IMG_0085For the past few months I’ve been chatting with Nathan Levine, the founder of Current Labs and primary visionary behind Fishbit. As many of us know, Fishbit aims to be a simple, easy to install, trouble-free aquarium monitor and controller. In conversations with Nathan, he has likened Fishbit to many of the smart devices available for our home. The idea is that the controller simply connects to a wireless network and begins transmitting data to a mobile application. The controller side of the system works much the same way, giving the aquarist full control over six devices. Recently Current Labs began shipping beta versions of Fishbit off to Kickstarter backers and early adopters.

Nathan was kind enough to send one my way, allowing me to see an early version of the device, install it and play with some of Fishbit’s features. While I haven’t had a chance to install the controller side of the system, I was able to get the monitor up and running. 

Initial impressions:

fish.bit.gutsAt first glance, the Fishbit monitor is a very simple device. There aren’t a host of wires, probes and other devices; just a thin black case that houses all the monitoring sensors. The beta version includes a wireless power back-pack, which uses a magnet to transmit power and hold the monitor on the aquarium. The consumer version of Fishbit will have a standard power cord, as this simplifies the installation and reduces the risk of problems associated with wireless power.

Other than that, there is one small AC power pack and cord, meaning the entire monitor is very small and easily tucks away in a sump or aquarium. The front cover of the monitor is removable, and you can see where the ph, salinity and temperature monitors all rest, with the brains of the unit being sealed up with silicone, leaving only the probe side of the sensors visible and exposed to water.

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The device communicates its status via a bright, multi-colored LED light on the unit’s back, easily noticeable from within the aquarium or sump. Upon plugging in and starting up, the Fishbit light blinks blue, meaning it’s in wi-fi set-up mode, the light turns green when trying to connect to the internet via a wireless network and breathes a cool cyan once connected and transmitting.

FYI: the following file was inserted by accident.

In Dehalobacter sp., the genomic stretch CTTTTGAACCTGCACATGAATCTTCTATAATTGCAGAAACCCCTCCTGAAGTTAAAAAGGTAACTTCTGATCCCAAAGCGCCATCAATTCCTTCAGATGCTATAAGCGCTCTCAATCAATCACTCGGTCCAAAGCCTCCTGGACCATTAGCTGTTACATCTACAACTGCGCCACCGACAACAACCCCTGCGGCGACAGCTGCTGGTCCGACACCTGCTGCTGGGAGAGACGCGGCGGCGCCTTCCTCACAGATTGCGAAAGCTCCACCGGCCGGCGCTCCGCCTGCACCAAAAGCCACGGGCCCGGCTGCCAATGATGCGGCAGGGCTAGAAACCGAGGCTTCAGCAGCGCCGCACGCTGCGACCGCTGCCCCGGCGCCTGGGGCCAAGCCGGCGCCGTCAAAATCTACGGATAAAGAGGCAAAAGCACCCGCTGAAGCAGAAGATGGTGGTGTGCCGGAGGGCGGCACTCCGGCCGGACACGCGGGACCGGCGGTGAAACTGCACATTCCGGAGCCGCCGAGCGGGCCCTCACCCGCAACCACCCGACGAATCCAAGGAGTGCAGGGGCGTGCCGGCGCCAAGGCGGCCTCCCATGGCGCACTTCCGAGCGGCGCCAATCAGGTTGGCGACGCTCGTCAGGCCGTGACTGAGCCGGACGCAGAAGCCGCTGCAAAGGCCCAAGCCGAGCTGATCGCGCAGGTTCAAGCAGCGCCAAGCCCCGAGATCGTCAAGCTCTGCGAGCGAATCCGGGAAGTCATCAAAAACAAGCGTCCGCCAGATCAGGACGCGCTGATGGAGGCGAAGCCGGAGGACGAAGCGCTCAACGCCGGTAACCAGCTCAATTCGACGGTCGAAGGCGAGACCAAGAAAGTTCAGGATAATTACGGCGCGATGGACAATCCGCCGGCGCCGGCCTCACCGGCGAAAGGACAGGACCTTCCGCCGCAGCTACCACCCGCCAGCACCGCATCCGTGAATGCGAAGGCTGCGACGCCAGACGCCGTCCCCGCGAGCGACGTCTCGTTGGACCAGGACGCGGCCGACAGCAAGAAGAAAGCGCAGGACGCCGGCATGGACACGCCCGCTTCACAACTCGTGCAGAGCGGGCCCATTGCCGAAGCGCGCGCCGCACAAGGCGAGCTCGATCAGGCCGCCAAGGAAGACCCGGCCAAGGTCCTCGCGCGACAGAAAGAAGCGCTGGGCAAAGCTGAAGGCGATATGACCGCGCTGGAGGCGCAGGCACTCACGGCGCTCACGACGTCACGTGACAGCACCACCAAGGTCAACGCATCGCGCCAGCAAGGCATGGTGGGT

Installation:

fish.bit.installedIf you’ve installed smart devices like Dropcams, smart bulbs or wireless compatible Bluetooth speakers, you’ve installed the Fishbit. I mean that quite literally, as the Fishbit’s installation greatly mirrors such devices. The first step is downloading the Fishbit app, which for beta testers is only available by invitation via Apple’s Test Flight app store. Once installed on your iOS device, you need to ensure your device (iphone, ipad, etc) is connected to the wireless network you plan to add your Fishbit too. Plug the Fishbit in, and wait for the blue blinking LED. At this point you access your phone’s wi-fi settings and connect to a network created by the Fishbit. Once connected and upon opening the application, the Fishbit recognizes that it’s connected and allows you to select a wi-fi network and enter connection credentials. Once the light turns from blue to green, it takes about a minute for the Fishbit to establish connection to the internet. Once that happens, the light abruptly starts breathing cyan and the device is connected.

From the time of initial connection to Fishbit’s first reading, is about 10 minutes, give or take. Using the app, the Fishbit begins streaming ph, salinity and temperature data right to your phone. It also notifies you in the event temperature, ph or salinity fluctuate. I will need to adjust those settings, as the Fishbit has been notifying me when the temperature changes just .1, or .2 degrees.

First impressions:

fisht.bit.boxThe Fishbit is surprisingly simple, both in design and in set-up. In fact, it’s much easier to set-up than any other monitors I’ve used in the past. That simplicity is good, in that it gives a tech novice the ability to easily retrieve important information about their tank, but for more technical and advanced aquarists, it may feel a bit limited. Hopefully as Fishbit evolves, the developers will add other features which can measure advanced water parameters, such as ORP or PAR. In speaking with Nathan, he told me that Fishbit’s development team was looking into automatic titration, which would allow the Fishbit to offer a host of testing to the aquarist. Naturally, these types of expansions are down the road, as right now Current Labs is busy getting the consumer edition Fishbit on the market, a feat they hope will be accomplished sometime next month.

For now, the Fishbit monitor appears to be a quick, easy and hassle-free way for technically challenged marine aquarists to get crucial data, with little more than a home wireless network and iPhone. As I play with the Fishbit more, and have the chance to test some of its features, I will update everyone. Once the controller is up and running, and I play with its functions, I will share that as well. I know many of you are counting on the Fishbit as a hassle free way to stay on top of important water quality fluctuations, and from what I’ve seen so far, it will likely become just that.

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